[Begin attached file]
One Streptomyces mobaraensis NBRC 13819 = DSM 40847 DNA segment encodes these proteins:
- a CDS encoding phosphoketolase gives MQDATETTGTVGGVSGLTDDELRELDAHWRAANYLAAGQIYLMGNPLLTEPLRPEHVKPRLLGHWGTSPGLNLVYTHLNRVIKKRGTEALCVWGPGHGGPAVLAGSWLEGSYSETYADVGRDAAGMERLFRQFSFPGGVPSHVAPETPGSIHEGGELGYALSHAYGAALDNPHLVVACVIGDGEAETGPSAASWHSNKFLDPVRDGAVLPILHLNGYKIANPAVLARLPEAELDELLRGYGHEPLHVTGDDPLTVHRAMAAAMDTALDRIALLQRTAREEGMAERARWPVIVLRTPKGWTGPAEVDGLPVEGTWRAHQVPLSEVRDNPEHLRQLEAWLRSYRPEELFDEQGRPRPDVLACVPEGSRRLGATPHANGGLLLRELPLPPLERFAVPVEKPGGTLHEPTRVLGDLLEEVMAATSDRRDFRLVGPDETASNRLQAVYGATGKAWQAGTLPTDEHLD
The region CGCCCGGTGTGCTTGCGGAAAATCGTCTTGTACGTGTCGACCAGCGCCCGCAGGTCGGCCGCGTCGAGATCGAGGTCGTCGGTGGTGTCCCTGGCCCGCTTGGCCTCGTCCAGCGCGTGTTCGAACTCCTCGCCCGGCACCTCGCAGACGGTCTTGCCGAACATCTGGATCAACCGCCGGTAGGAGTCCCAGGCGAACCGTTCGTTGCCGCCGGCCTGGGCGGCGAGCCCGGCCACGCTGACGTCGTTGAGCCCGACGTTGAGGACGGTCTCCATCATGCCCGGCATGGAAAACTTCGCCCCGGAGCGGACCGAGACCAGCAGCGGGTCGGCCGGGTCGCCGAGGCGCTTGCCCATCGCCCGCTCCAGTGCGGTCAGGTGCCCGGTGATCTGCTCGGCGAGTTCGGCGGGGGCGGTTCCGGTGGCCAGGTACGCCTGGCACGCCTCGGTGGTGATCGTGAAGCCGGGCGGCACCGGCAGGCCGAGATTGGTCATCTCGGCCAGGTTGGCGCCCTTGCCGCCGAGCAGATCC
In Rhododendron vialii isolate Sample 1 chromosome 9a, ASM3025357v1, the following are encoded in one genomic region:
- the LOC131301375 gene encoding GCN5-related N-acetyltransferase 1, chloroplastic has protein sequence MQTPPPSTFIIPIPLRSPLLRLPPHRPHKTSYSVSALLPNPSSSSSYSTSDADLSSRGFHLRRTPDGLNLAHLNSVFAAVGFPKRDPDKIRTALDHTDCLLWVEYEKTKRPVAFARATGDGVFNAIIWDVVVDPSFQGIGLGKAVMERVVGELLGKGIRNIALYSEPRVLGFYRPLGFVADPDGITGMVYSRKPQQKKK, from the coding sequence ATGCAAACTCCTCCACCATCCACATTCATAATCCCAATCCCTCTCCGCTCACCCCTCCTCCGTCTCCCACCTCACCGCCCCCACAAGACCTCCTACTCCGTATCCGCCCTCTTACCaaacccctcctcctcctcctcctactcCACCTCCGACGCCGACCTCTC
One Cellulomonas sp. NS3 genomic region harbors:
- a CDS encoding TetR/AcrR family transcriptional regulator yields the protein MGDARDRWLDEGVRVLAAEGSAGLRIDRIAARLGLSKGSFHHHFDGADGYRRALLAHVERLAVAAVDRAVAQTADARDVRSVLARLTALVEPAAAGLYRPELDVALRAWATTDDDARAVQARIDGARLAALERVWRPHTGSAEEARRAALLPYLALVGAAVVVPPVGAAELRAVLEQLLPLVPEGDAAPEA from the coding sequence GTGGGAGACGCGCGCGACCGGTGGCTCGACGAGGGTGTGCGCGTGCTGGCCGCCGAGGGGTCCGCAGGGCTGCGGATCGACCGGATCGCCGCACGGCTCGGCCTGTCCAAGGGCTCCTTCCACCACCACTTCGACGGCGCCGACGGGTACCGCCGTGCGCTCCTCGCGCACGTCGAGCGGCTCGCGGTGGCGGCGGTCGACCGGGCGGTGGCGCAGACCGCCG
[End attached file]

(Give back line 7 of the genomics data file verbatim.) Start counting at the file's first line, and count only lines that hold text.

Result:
- a CDS encoding TetR/AcrR family transcriptional regulator yields the protein MGDARDRWLDEGVRVLAAEGSAGLRIDRIAARLGLSKGSFHHHFDGADGYRRALLAHVERLAVAAVDRAVAQTADARDVRSVLARLTALVEPAAAGLYRPELDVALRAWATTDDDARAVQARIDGARLAALERVWRPHTGSAEEARRAALLPYLALVGAAVVVPPVGAAELRAVLEQLLPLVPEGDAAPEA from the coding sequence GTGGGAGACGCGCGCGACCGGTGGCTCGACGAGGGTGTGCGCGTGCTGGCCGCCGAGGGGTCCGCAGGGCTGCGGATCGACCGGATCGCCGCACGGCTCGGCCTGTCCAAGGGCTCCTTCCACCACCACTTCGACGGCGCCGACGGGTACCGCCGTGCGCTCCTCGCGCACGTCGAGCGGCTCGCGGTGGCGGCGGTCGACCGGGCGGTGGCGCAGACCGCCG